I love them scattered across salads, best of all with sizzling halloumi cheese. Sweeter seeds can be added to summer fruit salads, with a dollop of vanilla ice-cream. Pomegranate juice isn’t my thing, but it is popular in Egypt. Meanwhile, in Iran, it is used in savoury dishes to add bite to a sauce: In her encyclopaedic Book of Middle Eastern Food, Claudia Roden gives the recipe for Faisinjan, chicken or duck with a finely-tuned sauce that balances pomegranate and lemon juice with just enough sugar to take the edge off the tartness.

So we’ll wait to see what happens with our one remaining fruit. And if it fails, I have other ways to enjoy them: A favourite jacket, the work of an Indian designer, features a pattern of pomegranates… Pomegranates and textiles? Ah, that’s another story…

Pomegranate jacket

 

 

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6 thoughts on “Pith and skin

  1. In a hot climate I always think it is essential to plant (especially) trees in autumn. When we bought this property I was given an 80 year old pomegranate which produces delicious fruit; sometimes there is even enough to make a small quantity of pomegranate molasses. Last year there was no fruit at all but there this surprisingly given the hot dry conditions we have some nice looking fruit.

  2. An interesting point. It is odd that the main agricultural/garden show for Egypt is scheduled at the start of the hottest months, and outside the usual planting season here. I have no idea why. As a result, plants bought there tend to struggle. It’s hard to get the timing right for planting when winters can be quite harsh as well. Your pomegranate tree sounds wonderful: enjoy the fruit! We had the first delivery of organic pomegranates last Wednesday and they are very good, much better than the conventionally cultivated.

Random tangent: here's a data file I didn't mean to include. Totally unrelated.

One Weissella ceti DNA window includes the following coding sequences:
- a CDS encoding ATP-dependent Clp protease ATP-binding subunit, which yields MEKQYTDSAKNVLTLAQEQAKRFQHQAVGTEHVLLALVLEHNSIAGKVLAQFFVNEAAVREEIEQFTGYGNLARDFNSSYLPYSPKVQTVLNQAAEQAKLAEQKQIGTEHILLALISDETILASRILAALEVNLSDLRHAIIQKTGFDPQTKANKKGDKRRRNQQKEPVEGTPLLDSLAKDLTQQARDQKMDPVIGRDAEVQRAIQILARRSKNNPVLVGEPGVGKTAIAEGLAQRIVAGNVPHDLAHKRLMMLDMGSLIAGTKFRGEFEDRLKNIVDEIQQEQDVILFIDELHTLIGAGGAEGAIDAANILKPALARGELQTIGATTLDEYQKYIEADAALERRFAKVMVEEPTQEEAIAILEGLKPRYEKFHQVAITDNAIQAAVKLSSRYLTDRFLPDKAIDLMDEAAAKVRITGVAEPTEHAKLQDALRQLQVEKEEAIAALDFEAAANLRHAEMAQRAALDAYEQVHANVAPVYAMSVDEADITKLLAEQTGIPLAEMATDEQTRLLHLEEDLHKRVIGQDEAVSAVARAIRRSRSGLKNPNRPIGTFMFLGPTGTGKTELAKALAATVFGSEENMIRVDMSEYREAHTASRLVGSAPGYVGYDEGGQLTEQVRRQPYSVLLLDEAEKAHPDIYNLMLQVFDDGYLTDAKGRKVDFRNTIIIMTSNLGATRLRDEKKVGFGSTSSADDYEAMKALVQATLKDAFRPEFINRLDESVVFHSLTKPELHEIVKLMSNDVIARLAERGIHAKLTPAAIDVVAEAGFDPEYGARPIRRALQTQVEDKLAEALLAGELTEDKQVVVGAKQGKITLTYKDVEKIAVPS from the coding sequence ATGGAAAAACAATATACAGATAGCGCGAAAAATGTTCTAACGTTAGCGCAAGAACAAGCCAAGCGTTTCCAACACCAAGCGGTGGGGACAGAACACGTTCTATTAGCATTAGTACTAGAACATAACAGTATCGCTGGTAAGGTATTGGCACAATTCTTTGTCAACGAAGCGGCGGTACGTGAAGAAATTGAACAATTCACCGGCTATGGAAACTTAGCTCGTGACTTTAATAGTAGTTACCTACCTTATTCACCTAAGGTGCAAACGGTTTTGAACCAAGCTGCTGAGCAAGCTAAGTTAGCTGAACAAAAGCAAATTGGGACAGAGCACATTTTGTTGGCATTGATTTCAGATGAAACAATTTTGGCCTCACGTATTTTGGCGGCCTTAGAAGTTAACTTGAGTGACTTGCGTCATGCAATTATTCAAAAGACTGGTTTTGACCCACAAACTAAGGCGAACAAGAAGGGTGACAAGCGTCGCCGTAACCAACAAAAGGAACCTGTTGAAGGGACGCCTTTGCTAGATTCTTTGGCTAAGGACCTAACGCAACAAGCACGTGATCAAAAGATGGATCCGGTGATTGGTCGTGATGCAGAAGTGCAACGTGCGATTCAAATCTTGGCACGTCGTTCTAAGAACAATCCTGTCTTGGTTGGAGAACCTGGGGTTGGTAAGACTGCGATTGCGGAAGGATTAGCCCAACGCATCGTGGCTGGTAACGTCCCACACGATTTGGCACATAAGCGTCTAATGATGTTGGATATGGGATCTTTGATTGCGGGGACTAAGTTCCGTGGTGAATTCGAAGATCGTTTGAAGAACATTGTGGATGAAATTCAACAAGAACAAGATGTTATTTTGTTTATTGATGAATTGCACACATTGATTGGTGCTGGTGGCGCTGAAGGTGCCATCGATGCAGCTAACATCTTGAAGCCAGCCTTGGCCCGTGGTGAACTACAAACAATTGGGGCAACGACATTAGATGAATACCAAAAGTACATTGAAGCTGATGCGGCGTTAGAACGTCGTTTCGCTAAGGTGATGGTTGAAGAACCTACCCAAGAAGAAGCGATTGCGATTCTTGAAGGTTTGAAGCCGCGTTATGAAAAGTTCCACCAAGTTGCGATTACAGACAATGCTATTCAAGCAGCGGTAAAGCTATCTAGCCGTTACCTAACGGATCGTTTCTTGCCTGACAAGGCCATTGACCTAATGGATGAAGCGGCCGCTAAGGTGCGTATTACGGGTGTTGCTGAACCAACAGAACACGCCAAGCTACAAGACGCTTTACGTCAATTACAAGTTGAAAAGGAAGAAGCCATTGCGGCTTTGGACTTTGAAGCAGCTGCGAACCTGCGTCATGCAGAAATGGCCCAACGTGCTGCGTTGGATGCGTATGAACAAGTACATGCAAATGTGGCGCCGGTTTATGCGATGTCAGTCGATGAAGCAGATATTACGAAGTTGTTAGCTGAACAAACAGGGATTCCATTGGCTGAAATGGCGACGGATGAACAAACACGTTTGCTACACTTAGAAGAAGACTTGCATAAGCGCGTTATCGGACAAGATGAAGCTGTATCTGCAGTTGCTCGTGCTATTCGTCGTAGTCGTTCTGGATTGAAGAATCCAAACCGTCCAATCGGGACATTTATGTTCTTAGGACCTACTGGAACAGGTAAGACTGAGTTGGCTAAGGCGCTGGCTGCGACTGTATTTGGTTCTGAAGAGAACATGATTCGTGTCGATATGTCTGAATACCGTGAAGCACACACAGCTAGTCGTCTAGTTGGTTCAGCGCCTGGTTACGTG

3. How did I miss this article?! Pomegranates were never as common as the orchard trees were here, but some people grow them in their home gardens. As you know, they can be nasty to prune! ICK! They can be so thick and thorny! I worked with one south of San Jose that was growing in very shallow soil on top of a granite outcrop. (The home was built on the site of the old quarry that supplied the granite for the construction of the big Bank of America buildings in San Jose and San Francisco.) The tree was remarkably healthy and productive. I think it was put there because it was one of only a few things that would grow there.

    • I love the description of the pomegranate in shallow soil: plants are so funny, we tend them and spoil them, feed them and prune them with care when sometimes all they want is to be left in peace on a well-drained, sunny site with no special treatment at all! I haven’t noticed thorns on our tree but I haven’t had to prune it yet as it is new and neither big nor particularly bushy. In Sicily, I saw one or two beautiful specimens, full of fruit and apparently very happy on a terraced hillside. What intrigues me is how highly they have been regarded since ancient times, and how often pomegranates are mentioned in historical texts as special fruit, or in Ayurvedic texts for their medicinal uses – more on that later.

      • I think that they were highly regarded because they grew so reliably. I mean that they do not need much care. In ancient times, it was probably a lot of work to move water for irrigation. Dates, figs and olives were also popular.

  4. Pingback: Orphan fruit | thejasminegate